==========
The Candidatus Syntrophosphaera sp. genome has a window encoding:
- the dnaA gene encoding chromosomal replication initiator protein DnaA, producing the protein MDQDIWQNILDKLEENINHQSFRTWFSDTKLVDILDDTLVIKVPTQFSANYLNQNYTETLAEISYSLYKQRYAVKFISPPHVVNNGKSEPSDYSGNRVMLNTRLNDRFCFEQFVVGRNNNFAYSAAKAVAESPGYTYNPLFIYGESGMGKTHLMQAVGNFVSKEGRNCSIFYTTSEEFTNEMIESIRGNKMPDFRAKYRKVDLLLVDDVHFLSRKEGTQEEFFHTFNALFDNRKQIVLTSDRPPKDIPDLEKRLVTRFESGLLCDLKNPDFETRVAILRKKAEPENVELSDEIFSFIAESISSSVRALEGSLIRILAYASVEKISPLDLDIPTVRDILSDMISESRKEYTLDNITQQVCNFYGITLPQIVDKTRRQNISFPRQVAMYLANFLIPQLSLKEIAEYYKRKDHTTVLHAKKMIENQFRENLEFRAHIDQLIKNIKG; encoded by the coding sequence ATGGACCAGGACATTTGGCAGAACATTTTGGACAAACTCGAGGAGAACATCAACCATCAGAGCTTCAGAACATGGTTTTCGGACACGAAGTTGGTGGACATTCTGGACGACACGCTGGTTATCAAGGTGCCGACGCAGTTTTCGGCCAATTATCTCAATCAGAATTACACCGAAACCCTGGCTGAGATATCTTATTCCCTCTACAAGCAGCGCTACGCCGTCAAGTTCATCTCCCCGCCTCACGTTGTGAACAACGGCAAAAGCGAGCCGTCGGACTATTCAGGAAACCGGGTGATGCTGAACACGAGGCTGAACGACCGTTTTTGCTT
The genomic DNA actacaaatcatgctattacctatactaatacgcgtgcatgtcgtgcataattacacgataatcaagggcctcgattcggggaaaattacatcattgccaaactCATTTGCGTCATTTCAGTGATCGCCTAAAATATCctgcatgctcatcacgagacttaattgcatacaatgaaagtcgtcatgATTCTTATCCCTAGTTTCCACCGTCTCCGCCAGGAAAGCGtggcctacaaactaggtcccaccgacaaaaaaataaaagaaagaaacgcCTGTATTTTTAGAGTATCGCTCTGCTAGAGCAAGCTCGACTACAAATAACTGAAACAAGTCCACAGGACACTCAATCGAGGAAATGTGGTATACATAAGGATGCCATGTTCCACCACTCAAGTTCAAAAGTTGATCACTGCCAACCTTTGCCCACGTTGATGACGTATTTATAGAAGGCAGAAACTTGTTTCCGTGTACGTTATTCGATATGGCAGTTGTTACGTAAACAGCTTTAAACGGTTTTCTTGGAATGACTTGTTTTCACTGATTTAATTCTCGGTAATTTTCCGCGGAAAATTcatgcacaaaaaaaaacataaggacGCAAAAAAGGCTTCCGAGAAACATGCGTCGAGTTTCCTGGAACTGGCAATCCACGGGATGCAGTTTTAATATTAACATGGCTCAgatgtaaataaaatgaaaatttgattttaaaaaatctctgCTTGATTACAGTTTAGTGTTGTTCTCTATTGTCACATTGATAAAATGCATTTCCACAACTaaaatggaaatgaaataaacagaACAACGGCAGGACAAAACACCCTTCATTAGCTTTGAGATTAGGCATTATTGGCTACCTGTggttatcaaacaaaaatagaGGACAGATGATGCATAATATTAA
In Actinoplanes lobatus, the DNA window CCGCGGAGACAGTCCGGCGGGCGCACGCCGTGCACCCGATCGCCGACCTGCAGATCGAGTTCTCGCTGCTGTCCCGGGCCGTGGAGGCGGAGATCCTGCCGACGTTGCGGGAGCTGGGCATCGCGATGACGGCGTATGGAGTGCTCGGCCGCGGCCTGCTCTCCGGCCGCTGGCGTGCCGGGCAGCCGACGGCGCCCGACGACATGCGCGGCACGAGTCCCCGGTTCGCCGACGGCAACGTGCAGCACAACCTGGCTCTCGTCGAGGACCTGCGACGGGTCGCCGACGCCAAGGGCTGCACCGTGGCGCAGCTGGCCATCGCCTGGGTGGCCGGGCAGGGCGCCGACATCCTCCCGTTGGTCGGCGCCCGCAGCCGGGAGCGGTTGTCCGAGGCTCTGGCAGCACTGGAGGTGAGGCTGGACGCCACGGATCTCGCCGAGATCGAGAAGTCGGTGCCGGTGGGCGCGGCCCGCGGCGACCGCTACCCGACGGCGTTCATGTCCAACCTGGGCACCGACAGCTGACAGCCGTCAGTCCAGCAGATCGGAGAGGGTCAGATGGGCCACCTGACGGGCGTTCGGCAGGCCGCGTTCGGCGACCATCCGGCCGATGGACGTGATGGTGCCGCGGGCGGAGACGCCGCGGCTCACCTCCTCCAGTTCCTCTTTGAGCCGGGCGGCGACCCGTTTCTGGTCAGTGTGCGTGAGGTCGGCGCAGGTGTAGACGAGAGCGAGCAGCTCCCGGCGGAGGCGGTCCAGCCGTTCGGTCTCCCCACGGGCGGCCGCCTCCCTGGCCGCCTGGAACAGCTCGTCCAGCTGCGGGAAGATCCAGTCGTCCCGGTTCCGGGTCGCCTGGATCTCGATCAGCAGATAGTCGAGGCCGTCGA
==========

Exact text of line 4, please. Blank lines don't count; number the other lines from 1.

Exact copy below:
In Actinoplanes lobatus, the DNA window CCGCGGAGACAGTCCGGCGGGCGCACGCCGTGCACCCGATCGCCGACCTGCAGATCGAGTTCTCGCTGCTGTCCCGGGCCGTGGAGGCGGAGATCCTGCCGACGTTGCGGGAGCTGGGCATCGCGATGACGGCGTATGGAGTGCTCGGCCGCGGCCTGCTCTCCGGCCGCTGGCGTGCCGGGCAGCCGACGGCGCCCGACGACATGCGCGGCACGAGTCCCCGGTTCGCCGACGGCAACGTGCAGCACAACCTGGCTCTCGTCGAGGACCTGCGACGGGTCGCCGACGCCAAGGGCTGCACCGTGGCGCAGCTGGCCATCGCCTGGGTGGCCGGGCAGGGCGCCGACATCCTCCCGTTGGTCGGCGCCCGCAGCCGGGAGCGGTTGTCCGAGGCTCTGGCAGCACTGGAGGTGAGGCTGGACGCCACGGATCTCGCCGAGATCGAGAAGTCGGTGCCGGTGGGCGCGGCCCGCGGCGACCGCTACCCGACGGCGTTCATGTCCAACCTGGGCACCGACAGCTGACAGCCGTCAGTCCAGCAGATCGGAGAGGGTCAGATGGGCCACCTGACGGGCGTTCGGCAGGCCGCGTTCGGCGACCATCCGGCCGATGGACGTGATGGTGCCGCGGGCGGAGACGCCGCGGCTCACCTCCTCCAGTTCCTCTTTGAGCCGGGCGGCGACCCGTTTCTGGTCAGTGTGCGTGAGGTCGGCGCAGGTGTAGACGAGAGCGAGCAGCTCCCGGCGGAGGCGGTCCAGCCGTTCGGTCTCCCCACGGGCGGCCGCCTCCCTGGCCGCCTGGAACAGCTCGTCCAGCTGCGGGAAGATCCAGTCGTCCCGGTTCCGGGTCGCCTGGATCTCGATCAGCAGATAGTCGAGGCCGTCGA